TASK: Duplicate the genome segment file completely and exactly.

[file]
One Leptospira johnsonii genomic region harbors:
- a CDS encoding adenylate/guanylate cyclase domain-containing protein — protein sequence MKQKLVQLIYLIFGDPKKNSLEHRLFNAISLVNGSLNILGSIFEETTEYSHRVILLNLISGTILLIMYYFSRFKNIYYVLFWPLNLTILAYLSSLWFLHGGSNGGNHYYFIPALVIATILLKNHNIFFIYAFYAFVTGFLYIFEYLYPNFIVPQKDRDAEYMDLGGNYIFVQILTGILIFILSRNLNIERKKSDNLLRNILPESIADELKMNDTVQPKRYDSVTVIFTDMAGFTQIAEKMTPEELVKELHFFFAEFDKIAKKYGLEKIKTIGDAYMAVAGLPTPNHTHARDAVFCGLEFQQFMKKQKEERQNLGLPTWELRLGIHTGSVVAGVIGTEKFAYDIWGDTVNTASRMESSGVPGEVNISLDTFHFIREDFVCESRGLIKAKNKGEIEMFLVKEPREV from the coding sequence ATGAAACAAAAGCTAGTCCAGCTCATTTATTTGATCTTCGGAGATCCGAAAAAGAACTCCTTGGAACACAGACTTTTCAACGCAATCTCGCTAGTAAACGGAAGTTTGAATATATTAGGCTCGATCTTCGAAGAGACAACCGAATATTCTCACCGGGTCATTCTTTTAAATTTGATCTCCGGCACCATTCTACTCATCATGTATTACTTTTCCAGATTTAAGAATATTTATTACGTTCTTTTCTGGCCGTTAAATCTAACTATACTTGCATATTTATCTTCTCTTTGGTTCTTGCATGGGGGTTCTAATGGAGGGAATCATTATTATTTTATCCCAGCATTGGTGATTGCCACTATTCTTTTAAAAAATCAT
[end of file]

One Leptospira johnsonii genomic region harbors:
- a CDS encoding adenylate/guanylate cyclase domain-containing protein — protein sequence MKQKLVQLIYLIFGDPKKNSLEHRLFNAISLVNGSLNILGSIFEETTEYSHRVILLNLISGTILLIMYYFSRFKNIYYVLFWPLNLTILAYLSSLWFLHGGSNGGNHYYFIPALVIATILLKNHNIFFIYAFYAFVTGFLYIFEYLYPNFIVPQKDRDAEYMDLGGNYIFVQILTGILIFILSRNLNIERKKSDNLLRNILPESIADELKMNDTVQPKRYDSVTVIFTDMAGFTQIAEKMTPEELVKELHFFFAEFDKIAKKYGLEKIKTIGDAYMAVAGLPTPNHTHARDAVFCGLEFQQFMKKQKEERQNLGLPTWELRLGIHTGSVVAGVIGTEKFAYDIWGDTVNTASRMESSGVPGEVNISLDTFHFIREDFVCESRGLIKAKNKGEIEMFLVKEPREV from the coding sequence ATGAAACAAAAGCTAGTCCAGCTCATTTATTTGATCTTCGGAGATCCGAAAAAGAACTCCTTGGAACACAGACTTTTCAACGCAATCTCGCTAGTAAACGGAAGTTTGAATATATTAGGCTCGATCTTCGAAGAGACAACCGAATATTCTCACCGGGTCATTCTTTTAAATTTGATCTCCGGCACCATTCTACTCATCATGTATTACTTTTCCAGATTTAAGAATATTTATTACGTTCTTTTCTGGCCGTTAAATCTAACTATACTTGCATATTTATCTTCTCTTTGGTTCTTGCATGGGGGTTCTAATGGAGGGAATCATTATTATTTTATCCCAGCATTGGTGATTGCCACTATTCTTTTAAAAAATCAT